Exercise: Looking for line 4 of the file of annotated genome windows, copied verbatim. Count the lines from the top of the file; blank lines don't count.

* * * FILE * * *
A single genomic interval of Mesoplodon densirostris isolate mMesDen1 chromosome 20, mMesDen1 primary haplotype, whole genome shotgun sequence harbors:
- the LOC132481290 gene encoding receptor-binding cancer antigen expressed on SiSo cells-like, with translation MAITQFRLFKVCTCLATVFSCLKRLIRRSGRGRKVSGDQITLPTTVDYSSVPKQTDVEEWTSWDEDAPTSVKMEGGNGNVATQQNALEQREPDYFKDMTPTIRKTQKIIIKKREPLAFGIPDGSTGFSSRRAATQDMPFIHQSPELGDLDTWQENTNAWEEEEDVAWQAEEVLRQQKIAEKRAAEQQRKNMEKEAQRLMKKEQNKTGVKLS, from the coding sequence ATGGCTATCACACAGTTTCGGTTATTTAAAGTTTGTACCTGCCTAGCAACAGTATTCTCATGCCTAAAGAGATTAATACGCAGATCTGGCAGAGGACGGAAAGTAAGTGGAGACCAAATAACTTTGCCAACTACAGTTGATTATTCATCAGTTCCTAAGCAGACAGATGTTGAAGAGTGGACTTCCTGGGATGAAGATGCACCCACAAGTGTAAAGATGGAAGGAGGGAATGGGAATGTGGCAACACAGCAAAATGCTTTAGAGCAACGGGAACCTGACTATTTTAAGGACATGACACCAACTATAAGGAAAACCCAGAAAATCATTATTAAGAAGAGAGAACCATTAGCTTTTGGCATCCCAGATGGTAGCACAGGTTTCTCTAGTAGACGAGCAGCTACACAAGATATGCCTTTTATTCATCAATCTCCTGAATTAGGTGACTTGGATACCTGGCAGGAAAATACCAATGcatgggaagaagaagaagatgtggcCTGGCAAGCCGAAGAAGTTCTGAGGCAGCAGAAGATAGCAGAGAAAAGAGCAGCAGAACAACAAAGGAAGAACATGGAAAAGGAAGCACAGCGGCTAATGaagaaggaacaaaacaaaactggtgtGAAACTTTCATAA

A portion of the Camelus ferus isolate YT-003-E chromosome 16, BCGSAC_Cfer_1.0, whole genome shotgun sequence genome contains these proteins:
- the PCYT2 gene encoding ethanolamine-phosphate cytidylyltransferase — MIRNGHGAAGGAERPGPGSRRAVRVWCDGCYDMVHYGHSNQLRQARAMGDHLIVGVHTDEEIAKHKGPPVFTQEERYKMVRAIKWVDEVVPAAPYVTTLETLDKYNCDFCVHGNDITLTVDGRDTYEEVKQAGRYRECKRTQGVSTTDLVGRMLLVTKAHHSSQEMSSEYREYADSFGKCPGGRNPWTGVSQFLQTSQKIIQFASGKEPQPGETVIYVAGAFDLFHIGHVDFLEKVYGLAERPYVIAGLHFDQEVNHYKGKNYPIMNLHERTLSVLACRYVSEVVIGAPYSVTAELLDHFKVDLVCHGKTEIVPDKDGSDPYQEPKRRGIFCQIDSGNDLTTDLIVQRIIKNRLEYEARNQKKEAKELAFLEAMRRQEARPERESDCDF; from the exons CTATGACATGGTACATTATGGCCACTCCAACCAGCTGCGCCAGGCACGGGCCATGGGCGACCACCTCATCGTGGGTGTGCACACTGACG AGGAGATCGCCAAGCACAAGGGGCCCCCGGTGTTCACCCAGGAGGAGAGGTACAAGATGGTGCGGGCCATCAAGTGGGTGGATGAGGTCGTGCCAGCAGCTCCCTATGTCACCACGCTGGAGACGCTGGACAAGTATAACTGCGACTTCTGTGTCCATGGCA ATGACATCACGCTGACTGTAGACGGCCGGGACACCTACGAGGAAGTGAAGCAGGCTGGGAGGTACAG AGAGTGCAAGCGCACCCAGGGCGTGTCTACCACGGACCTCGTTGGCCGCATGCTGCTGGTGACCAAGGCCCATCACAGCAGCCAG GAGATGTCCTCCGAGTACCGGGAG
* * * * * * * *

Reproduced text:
- the PCYT2 gene encoding ethanolamine-phosphate cytidylyltransferase — MIRNGHGAAGGAERPGPGSRRAVRVWCDGCYDMVHYGHSNQLRQARAMGDHLIVGVHTDEEIAKHKGPPVFTQEERYKMVRAIKWVDEVVPAAPYVTTLETLDKYNCDFCVHGNDITLTVDGRDTYEEVKQAGRYRECKRTQGVSTTDLVGRMLLVTKAHHSSQEMSSEYREYADSFGKCPGGRNPWTGVSQFLQTSQKIIQFASGKEPQPGETVIYVAGAFDLFHIGHVDFLEKVYGLAERPYVIAGLHFDQEVNHYKGKNYPIMNLHERTLSVLACRYVSEVVIGAPYSVTAELLDHFKVDLVCHGKTEIVPDKDGSDPYQEPKRRGIFCQIDSGNDLTTDLIVQRIIKNRLEYEARNQKKEAKELAFLEAMRRQEARPERESDCDF; from the exons CTATGACATGGTACATTATGGCCACTCCAACCAGCTGCGCCAGGCACGGGCCATGGGCGACCACCTCATCGTGGGTGTGCACACTGACG AGGAGATCGCCAAGCACAAGGGGCCCCCGGTGTTCACCCAGGAGGAGAGGTACAAGATGGTGCGGGCCATCAAGTGGGTGGATGAGGTCGTGCCAGCAGCTCCCTATGTCACCACGCTGGAGACGCTGGACAAGTATAACTGCGACTTCTGTGTCCATGGCA ATGACATCACGCTGACTGTAGACGGCCGGGACACCTACGAGGAAGTGAAGCAGGCTGGGAGGTACAG AGAGTGCAAGCGCACCCAGGGCGTGTCTACCACGGACCTCGTTGGCCGCATGCTGCTGGTGACCAAGGCCCATCACAGCAGCCAG GAGATGTCCTCCGAGTACCGGGAG